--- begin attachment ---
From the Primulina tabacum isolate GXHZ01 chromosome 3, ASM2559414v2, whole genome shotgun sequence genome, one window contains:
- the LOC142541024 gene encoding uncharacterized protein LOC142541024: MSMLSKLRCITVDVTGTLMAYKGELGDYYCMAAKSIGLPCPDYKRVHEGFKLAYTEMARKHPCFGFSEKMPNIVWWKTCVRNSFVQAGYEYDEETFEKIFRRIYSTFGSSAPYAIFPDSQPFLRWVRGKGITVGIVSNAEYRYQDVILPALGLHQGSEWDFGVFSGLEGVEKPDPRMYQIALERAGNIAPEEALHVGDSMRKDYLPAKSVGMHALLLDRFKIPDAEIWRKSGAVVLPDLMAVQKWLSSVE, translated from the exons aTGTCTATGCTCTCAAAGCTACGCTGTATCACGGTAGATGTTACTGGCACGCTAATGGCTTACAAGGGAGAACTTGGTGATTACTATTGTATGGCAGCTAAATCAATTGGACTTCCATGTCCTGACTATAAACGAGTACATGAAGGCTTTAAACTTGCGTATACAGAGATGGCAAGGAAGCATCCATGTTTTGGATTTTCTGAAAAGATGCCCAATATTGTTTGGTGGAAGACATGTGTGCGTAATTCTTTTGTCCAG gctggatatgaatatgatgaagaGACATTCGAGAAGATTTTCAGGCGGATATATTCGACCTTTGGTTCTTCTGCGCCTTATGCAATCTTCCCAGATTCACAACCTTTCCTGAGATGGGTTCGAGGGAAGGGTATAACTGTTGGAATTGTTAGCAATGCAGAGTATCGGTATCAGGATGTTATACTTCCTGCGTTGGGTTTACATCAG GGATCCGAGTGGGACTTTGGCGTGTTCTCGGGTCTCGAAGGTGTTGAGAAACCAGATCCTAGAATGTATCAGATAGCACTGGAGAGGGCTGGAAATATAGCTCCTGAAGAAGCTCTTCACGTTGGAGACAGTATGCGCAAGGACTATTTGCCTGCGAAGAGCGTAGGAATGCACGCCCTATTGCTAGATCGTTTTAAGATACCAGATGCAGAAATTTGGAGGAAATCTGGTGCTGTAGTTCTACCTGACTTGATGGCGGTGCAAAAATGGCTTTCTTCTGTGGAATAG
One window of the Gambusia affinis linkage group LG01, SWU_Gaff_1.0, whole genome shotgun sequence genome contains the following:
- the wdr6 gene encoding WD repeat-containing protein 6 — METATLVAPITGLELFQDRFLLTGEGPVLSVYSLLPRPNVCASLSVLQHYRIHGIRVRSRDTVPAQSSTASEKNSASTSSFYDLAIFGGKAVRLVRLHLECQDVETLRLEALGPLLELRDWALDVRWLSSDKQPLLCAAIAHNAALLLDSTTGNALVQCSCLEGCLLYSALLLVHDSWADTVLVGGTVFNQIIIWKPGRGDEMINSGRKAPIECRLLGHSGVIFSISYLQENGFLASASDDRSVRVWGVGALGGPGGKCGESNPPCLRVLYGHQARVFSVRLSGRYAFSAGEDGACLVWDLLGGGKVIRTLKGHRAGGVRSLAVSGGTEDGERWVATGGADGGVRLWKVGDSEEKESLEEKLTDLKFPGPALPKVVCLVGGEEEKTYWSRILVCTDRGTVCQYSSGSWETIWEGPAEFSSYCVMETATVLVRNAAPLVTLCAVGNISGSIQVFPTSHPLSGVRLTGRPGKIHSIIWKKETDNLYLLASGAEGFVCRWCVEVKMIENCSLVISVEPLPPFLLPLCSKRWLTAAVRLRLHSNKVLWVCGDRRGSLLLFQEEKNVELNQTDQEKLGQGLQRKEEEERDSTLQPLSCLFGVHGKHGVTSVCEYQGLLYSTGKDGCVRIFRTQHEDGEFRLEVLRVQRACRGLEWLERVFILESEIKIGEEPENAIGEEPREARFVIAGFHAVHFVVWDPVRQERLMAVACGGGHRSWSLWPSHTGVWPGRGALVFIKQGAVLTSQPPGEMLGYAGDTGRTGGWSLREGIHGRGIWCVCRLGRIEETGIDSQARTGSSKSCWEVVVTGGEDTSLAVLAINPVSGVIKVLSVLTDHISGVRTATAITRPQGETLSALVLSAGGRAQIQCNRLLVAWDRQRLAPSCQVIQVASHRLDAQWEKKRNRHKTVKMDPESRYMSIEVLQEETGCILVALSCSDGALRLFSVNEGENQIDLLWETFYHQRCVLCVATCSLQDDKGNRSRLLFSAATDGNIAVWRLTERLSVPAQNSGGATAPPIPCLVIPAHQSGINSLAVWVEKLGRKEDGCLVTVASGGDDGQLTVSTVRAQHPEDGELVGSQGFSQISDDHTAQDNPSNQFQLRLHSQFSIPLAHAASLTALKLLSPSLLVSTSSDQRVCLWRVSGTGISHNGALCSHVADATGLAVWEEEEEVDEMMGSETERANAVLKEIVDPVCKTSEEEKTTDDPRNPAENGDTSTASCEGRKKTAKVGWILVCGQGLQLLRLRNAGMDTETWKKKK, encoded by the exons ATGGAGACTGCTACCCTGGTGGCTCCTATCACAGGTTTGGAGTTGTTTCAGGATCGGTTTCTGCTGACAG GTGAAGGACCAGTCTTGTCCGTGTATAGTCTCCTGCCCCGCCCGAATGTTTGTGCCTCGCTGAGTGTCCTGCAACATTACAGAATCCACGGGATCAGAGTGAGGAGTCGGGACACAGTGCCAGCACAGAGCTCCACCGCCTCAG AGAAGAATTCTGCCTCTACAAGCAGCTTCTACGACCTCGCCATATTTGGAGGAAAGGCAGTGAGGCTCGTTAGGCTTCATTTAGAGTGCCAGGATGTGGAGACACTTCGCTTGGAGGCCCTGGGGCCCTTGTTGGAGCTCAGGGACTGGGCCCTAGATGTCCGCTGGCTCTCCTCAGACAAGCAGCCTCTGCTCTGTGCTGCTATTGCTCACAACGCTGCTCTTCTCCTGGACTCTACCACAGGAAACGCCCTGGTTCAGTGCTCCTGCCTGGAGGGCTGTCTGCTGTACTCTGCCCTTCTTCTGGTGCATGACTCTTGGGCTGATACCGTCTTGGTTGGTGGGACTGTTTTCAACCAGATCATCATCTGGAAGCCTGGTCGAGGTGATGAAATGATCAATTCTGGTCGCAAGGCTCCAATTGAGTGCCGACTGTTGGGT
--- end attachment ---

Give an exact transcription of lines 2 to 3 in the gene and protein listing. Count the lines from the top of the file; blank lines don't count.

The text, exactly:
- the LOC142541024 gene encoding uncharacterized protein LOC142541024: MSMLSKLRCITVDVTGTLMAYKGELGDYYCMAAKSIGLPCPDYKRVHEGFKLAYTEMARKHPCFGFSEKMPNIVWWKTCVRNSFVQAGYEYDEETFEKIFRRIYSTFGSSAPYAIFPDSQPFLRWVRGKGITVGIVSNAEYRYQDVILPALGLHQGSEWDFGVFSGLEGVEKPDPRMYQIALERAGNIAPEEALHVGDSMRKDYLPAKSVGMHALLLDRFKIPDAEIWRKSGAVVLPDLMAVQKWLSSVE, translated from the exons aTGTCTATGCTCTCAAAGCTACGCTGTATCACGGTAGATGTTACTGGCACGCTAATGGCTTACAAGGGAGAACTTGGTGATTACTATTGTATGGCAGCTAAATCAATTGGACTTCCATGTCCTGACTATAAACGAGTACATGAAGGCTTTAAACTTGCGTATACAGAGATGGCAAGGAAGCATCCATGTTTTGGATTTTCTGAAAAGATGCCCAATATTGTTTGGTGGAAGACATGTGTGCGTAATTCTTTTGTCCAG gctggatatgaatatgatgaagaGACATTCGAGAAGATTTTCAGGCGGATATATTCGACCTTTGGTTCTTCTGCGCCTTATGCAATCTTCCCAGATTCACAACCTTTCCTGAGATGGGTTCGAGGGAAGGGTATAACTGTTGGAATTGTTAGCAATGCAGAGTATCGGTATCAGGATGTTATACTTCCTGCGTTGGGTTTACATCAG GGATCCGAGTGGGACTTTGGCGTGTTCTCGGGTCTCGAAGGTGTTGAGAAACCAGATCCTAGAATGTATCAGATAGCACTGGAGAGGGCTGGAAATATAGCTCCTGAAGAAGCTCTTCACGTTGGAGACAGTATGCGCAAGGACTATTTGCCTGCGAAGAGCGTAGGAATGCACGCCCTATTGCTAGATCGTTTTAAGATACCAGATGCAGAAATTTGGAGGAAATCTGGTGCTGTAGTTCTACCTGACTTGATGGCGGTGCAAAAATGGCTTTCTTCTGTGGAATAG
One window of the Gambusia affinis linkage group LG01, SWU_Gaff_1.0, whole genome shotgun sequence genome contains the following: